By Melissa Dittmann Tracey
In the face of an attack, 60 percent of victims will become paralyzed with fear, about 20 percent will fight back unsuccessfully, and slightly more than 10 percent will use self-defense moves to get away. “What would you do?” author Robert Siciliano asks in his second edition of The Safety Minute: 01 (Safety Zone Press, 2003). With NAR’s Safety Week under way, Sept. 9-15, Siciliano’s book provides a good refresher on ways you can stay safe on the job, full of safety tip lists and diagrams of self defense moves. If you do find yourself in a dangerous situation, you’ll know how to get out of it.
FROM THE BOOK: 5 SAFETY TIPS
Pleading and crying have been shown to be ineffective defense strategies against an attacker. Instead, Siciliano suggests the following:
1. Embrace your fear. If you get a feeling that something isn’t right about a situation, trust your gut. Fear can be good for averting danger and it brings an adrenaline rush, providing you with an extra boost of strength. Fear also can sharpen your senses, allowing you to be more aware of your surroundings and acute to anything that seems out of place. Anticipate an assault so you’ll be ready to avoid or counter it. But don’t carry your fear on your sleeve — attackers look for vulnerability. Project confidence and strength. Be aware, alert, and ready.
2. Arm yourself with safety products. Whistles, personal alarms, self-defense sprays, and portable property alarms can offer you some defense. For example, personal property alarms are small and can be attached to a purse strap or belt. If you’re in trouble, you can use the device to emit noises as loud as 110 to 130 decibels, much louder than a whistle. Pepper spray is a more forceful deterrent, since the chemical when sprayed into an attacker’s eyes can temporarily debilitate him and give you a chance to get away.
3. Appear as if you’ve been defeated. If you are being overpowered by an attacker, suddenly stop struggling. This is the reversal technique. As you fall prey, observe every detail of your environment, scanning for escape routes, weapons, and strike zones. Weigh your options for your next move. Once you have a plan, go from zero to 100 percent resistance with your body and voice, which will throw your attacker off guard.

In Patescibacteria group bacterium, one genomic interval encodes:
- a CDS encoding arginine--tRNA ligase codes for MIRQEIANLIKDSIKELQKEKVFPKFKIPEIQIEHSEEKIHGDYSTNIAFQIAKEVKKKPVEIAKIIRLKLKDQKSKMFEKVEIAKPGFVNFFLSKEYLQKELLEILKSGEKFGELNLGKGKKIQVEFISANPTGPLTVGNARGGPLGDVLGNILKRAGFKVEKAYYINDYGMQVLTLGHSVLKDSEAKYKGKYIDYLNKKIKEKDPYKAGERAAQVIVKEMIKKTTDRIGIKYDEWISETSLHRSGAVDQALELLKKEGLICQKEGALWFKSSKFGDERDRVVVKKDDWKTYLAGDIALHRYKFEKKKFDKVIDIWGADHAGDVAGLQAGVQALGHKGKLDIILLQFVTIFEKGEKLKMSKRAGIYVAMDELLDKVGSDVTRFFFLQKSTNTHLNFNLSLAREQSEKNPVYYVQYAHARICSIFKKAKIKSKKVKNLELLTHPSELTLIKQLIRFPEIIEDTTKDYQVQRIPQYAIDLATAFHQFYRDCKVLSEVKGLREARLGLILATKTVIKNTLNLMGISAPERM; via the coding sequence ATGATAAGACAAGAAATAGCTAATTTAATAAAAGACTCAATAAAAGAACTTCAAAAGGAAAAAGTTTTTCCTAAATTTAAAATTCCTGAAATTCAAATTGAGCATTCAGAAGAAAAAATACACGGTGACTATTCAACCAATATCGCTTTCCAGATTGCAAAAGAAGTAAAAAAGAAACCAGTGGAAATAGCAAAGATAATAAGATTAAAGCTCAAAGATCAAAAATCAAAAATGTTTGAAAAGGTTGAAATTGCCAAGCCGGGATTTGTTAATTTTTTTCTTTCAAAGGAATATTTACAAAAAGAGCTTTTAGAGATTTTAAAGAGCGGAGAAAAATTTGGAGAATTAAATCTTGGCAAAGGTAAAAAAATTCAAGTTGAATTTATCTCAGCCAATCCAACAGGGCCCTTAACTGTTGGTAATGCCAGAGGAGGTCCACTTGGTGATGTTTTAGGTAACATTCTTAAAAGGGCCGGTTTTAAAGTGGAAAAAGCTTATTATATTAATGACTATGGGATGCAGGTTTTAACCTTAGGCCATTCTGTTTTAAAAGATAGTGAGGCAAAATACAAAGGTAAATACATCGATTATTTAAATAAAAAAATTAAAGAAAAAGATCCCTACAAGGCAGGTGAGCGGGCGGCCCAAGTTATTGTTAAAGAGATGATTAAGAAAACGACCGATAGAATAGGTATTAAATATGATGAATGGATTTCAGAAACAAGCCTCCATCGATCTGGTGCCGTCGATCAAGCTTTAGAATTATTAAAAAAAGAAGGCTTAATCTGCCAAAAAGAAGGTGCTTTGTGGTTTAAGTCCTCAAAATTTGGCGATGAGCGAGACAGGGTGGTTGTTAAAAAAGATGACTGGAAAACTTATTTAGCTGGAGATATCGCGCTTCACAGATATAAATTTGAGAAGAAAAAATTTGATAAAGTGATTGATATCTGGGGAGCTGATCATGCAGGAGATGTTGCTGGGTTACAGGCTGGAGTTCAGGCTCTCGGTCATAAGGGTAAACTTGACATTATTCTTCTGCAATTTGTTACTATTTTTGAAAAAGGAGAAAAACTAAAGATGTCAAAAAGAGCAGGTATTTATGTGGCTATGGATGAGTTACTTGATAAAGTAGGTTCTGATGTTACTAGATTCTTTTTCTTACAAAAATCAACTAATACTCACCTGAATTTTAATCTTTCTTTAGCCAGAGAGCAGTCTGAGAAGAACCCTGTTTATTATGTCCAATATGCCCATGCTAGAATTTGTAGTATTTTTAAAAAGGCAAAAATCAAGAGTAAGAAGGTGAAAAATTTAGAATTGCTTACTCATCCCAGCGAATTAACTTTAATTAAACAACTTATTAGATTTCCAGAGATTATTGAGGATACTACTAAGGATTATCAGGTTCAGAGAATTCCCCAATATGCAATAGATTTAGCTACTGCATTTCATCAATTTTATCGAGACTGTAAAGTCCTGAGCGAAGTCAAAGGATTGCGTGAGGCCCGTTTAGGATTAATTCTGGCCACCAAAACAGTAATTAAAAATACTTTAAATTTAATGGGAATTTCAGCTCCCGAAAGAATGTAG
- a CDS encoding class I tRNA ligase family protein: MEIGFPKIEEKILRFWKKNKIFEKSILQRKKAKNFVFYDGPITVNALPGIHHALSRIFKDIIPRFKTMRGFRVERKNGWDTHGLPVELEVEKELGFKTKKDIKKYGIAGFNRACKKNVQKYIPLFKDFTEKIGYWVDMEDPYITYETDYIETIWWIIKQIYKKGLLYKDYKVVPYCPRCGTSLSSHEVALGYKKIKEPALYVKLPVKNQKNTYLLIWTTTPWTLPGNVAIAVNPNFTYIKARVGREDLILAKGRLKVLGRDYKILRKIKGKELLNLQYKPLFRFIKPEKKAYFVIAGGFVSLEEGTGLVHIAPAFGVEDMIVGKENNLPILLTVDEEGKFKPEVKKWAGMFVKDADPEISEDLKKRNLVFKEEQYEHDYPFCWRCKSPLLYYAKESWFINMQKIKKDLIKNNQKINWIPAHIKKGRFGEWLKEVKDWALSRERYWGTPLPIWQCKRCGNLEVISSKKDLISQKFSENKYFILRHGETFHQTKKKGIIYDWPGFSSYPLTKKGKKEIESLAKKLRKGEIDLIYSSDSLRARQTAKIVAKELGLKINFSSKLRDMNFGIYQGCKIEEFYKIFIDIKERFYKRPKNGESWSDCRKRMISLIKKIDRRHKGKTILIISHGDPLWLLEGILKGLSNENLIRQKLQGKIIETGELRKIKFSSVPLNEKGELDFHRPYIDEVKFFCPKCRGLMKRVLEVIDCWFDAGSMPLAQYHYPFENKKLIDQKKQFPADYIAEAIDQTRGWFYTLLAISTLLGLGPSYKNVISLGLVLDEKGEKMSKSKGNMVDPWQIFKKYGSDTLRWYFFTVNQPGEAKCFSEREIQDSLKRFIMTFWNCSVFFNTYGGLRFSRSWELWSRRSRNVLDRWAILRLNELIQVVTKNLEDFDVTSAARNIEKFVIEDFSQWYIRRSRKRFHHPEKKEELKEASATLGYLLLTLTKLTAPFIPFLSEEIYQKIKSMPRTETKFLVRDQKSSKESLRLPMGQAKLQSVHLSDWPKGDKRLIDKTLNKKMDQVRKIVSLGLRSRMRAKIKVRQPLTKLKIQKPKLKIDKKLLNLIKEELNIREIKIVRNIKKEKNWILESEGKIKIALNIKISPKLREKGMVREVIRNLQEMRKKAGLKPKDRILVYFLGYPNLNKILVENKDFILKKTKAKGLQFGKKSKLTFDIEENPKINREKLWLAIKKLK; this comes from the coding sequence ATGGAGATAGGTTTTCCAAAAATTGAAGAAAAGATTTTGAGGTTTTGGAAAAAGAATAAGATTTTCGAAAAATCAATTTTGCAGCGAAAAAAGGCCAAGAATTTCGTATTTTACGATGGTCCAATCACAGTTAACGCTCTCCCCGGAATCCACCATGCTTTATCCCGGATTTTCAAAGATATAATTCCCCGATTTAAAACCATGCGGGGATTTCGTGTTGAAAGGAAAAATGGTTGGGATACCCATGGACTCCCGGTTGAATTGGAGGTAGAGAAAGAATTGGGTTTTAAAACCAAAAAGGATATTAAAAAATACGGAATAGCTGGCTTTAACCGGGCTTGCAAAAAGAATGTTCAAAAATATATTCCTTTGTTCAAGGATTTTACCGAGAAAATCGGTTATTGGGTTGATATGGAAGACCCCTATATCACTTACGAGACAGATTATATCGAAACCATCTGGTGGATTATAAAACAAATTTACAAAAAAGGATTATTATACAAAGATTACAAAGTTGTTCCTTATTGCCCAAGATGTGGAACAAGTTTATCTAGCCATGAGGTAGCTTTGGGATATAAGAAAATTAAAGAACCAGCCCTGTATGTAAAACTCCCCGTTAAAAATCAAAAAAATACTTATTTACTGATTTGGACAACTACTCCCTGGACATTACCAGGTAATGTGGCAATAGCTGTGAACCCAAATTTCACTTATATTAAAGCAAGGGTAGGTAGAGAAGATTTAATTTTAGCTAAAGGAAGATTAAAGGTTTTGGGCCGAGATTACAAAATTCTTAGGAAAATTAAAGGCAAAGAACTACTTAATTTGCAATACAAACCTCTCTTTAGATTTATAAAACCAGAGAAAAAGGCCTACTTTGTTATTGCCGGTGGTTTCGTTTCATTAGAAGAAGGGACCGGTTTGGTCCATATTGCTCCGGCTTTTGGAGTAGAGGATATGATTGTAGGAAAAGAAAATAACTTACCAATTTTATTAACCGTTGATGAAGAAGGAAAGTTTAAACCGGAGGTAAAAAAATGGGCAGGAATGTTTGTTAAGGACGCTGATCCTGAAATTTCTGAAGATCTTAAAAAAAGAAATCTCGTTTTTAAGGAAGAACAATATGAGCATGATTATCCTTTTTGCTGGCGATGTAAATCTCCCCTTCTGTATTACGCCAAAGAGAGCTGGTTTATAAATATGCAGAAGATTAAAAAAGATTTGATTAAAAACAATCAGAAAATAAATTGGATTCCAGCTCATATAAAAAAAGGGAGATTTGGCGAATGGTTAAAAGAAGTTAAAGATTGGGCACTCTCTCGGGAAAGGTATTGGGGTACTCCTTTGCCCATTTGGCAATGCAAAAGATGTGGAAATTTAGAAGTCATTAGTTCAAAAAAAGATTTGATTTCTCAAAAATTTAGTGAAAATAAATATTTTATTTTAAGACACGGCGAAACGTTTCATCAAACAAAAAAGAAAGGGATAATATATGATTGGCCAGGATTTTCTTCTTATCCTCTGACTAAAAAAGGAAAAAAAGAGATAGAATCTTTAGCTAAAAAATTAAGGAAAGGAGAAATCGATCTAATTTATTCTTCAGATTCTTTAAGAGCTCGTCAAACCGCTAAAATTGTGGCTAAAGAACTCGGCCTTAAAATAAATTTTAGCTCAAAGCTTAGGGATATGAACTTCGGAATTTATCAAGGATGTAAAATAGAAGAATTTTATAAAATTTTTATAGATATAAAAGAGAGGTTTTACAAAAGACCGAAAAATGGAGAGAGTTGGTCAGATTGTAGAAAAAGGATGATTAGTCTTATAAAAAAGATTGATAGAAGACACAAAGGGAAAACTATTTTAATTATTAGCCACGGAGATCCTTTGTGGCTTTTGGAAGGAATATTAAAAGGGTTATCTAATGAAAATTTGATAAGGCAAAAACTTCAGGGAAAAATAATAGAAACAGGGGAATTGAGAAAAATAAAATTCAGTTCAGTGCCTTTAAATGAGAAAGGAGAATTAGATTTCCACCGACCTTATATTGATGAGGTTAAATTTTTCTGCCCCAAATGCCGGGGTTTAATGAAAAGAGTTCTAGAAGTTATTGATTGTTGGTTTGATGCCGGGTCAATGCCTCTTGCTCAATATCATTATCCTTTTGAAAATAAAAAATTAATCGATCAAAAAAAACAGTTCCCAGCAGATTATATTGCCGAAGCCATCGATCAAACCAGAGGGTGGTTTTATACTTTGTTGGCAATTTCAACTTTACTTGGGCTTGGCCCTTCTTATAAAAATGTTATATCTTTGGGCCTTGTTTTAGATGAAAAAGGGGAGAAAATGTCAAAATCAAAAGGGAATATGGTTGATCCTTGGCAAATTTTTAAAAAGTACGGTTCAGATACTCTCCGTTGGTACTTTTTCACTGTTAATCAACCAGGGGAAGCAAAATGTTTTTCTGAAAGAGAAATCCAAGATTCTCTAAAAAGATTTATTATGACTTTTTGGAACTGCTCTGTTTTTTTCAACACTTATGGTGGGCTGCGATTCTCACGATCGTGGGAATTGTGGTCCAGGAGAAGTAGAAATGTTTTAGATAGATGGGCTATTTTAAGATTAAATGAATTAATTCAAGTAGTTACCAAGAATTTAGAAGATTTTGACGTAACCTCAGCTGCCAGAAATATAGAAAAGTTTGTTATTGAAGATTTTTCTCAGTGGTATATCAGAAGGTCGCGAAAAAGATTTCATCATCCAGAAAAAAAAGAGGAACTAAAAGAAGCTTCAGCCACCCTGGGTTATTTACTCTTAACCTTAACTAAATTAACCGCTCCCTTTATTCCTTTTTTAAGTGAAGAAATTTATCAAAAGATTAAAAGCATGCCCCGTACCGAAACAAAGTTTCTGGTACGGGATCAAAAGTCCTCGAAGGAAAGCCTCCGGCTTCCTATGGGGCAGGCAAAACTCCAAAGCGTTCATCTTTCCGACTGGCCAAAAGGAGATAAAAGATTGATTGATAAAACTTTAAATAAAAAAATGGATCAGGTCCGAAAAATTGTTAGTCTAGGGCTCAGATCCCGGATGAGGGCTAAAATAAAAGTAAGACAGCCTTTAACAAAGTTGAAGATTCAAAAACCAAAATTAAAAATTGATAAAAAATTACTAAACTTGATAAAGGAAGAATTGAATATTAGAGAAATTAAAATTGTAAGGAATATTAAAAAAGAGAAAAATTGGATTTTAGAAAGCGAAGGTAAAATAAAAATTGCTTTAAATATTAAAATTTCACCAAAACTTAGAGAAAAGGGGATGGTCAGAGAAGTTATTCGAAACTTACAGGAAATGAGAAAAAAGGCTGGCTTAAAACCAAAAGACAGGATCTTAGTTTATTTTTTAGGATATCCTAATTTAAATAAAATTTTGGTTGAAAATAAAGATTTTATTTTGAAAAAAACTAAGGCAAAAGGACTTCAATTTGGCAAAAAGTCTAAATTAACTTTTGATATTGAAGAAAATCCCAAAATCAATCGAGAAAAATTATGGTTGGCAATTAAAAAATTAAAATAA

4. Fight back. Your brain is your best self-defense, Siciliano writes. Strategize and visualize how you will defeat your attacker. But sometimes your brain may be telling you: Fight back! Use self-defense moves, such as gouging the eyes of your attacker to temporarily blind him or stomping down hard with your heel on top of his foot. Out of 26 bones in the foot, you’re bound to break at least one.
5. Survive. That’s your chief goal, after all. But how do you know if your survival rests on fighting back or playing victim? Experts in the past recommended not fighting an assailant, believing you’d be more likely to become injured. That perspective has slightly changed, depending on the circumstance. If an assailant wants your watch, money, or purse, hand it over and don’t risk getting killed or hurt over material possessions, Siciliano says. But if they want to relocate you or you feel the situation has become more of a threat to your safety, then fighting back may save your life.
“At no point does anyone sit us down and say, ‘Somebody, some day, might try to cause you a great deal of harm. Here is everything you need to know to prevent it.’ As a result, we are unprepared to confront violence. … Most of us when confronted in an attack situation freeze up and become overwhelmed with fear and panic. … All is not lost. With a little reprogramming we can get you into a frame of mind for avoiding dangerous situations and removing yourself from them.”
ABOUT THE AUTHOR
Robert Siciliano is a speaker, trainer, and consultant on personal safety. He’s also a frequent speaker to real estate practitioners on staying safe while on the job. Siciliano is the president of the Safety Minute Seminars Co.